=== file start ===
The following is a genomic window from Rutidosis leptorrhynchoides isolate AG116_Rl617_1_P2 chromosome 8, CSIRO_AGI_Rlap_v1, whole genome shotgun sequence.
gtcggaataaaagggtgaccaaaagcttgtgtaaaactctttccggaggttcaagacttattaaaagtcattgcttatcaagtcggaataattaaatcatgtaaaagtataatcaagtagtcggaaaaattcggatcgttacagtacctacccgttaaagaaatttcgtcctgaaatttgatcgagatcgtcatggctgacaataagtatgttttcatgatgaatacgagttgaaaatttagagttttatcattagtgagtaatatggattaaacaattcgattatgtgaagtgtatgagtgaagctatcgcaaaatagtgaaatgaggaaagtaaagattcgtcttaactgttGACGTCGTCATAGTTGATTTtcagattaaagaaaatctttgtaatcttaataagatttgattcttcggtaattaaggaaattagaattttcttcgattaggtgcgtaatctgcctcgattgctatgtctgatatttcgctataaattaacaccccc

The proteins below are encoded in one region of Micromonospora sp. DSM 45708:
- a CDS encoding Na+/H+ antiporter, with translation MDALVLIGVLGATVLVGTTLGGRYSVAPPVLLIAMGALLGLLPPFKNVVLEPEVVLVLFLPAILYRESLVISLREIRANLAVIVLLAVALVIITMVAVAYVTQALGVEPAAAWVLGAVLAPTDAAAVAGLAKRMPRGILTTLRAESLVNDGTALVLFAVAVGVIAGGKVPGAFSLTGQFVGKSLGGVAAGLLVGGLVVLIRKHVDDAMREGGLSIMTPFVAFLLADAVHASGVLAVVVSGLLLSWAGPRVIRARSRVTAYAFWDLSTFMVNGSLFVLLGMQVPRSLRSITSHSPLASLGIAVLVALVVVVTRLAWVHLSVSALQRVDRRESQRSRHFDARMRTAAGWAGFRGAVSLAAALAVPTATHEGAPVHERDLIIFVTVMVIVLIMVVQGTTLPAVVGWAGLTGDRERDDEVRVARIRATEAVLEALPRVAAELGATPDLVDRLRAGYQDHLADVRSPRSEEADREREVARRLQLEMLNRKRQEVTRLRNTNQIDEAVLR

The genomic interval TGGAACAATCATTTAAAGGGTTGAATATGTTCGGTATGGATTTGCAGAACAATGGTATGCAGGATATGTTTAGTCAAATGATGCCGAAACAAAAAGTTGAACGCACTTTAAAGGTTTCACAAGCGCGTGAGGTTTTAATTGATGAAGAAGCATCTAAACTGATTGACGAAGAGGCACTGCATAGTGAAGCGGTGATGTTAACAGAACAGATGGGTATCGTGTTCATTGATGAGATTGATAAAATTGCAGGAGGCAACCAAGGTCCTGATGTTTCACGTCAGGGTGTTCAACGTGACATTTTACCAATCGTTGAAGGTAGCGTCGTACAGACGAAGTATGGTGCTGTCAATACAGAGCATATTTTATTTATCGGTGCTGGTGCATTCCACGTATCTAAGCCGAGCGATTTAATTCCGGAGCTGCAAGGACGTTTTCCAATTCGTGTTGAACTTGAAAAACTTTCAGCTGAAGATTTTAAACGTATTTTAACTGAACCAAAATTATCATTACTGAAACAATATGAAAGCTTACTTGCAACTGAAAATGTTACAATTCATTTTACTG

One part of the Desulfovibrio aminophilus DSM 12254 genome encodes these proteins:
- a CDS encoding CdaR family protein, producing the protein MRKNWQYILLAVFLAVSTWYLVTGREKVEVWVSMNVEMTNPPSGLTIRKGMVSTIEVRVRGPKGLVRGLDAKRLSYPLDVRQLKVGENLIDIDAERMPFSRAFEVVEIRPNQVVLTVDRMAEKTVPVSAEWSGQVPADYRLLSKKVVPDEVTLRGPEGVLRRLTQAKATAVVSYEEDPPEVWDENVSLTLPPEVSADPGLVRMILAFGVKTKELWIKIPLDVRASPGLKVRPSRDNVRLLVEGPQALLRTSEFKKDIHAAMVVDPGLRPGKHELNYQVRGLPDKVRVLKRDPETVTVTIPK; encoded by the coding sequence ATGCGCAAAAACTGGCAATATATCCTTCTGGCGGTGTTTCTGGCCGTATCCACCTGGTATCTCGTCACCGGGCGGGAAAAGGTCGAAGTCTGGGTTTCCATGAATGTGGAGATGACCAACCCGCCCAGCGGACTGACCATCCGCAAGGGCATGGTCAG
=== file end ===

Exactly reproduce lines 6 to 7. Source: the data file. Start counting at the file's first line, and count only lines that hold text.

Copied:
One part of the Desulfovibrio aminophilus DSM 12254 genome encodes these proteins:
- a CDS encoding CdaR family protein, producing the protein MRKNWQYILLAVFLAVSTWYLVTGREKVEVWVSMNVEMTNPPSGLTIRKGMVSTIEVRVRGPKGLVRGLDAKRLSYPLDVRQLKVGENLIDIDAERMPFSRAFEVVEIRPNQVVLTVDRMAEKTVPVSAEWSGQVPADYRLLSKKVVPDEVTLRGPEGVLRRLTQAKATAVVSYEEDPPEVWDENVSLTLPPEVSADPGLVRMILAFGVKTKELWIKIPLDVRASPGLKVRPSRDNVRLLVEGPQALLRTSEFKKDIHAAMVVDPGLRPGKHELNYQVRGLPDKVRVLKRDPETVTVTIPK; encoded by the coding sequence ATGCGCAAAAACTGGCAATATATCCTTCTGGCGGTGTTTCTGGCCGTATCCACCTGGTATCTCGTCACCGGGCGGGAAAAGGTCGAAGTCTGGGTTTCCATGAATGTGGAGATGACCAACCCGCCCAGCGGACTGACCATCCGCAAGGGCATGGTCAG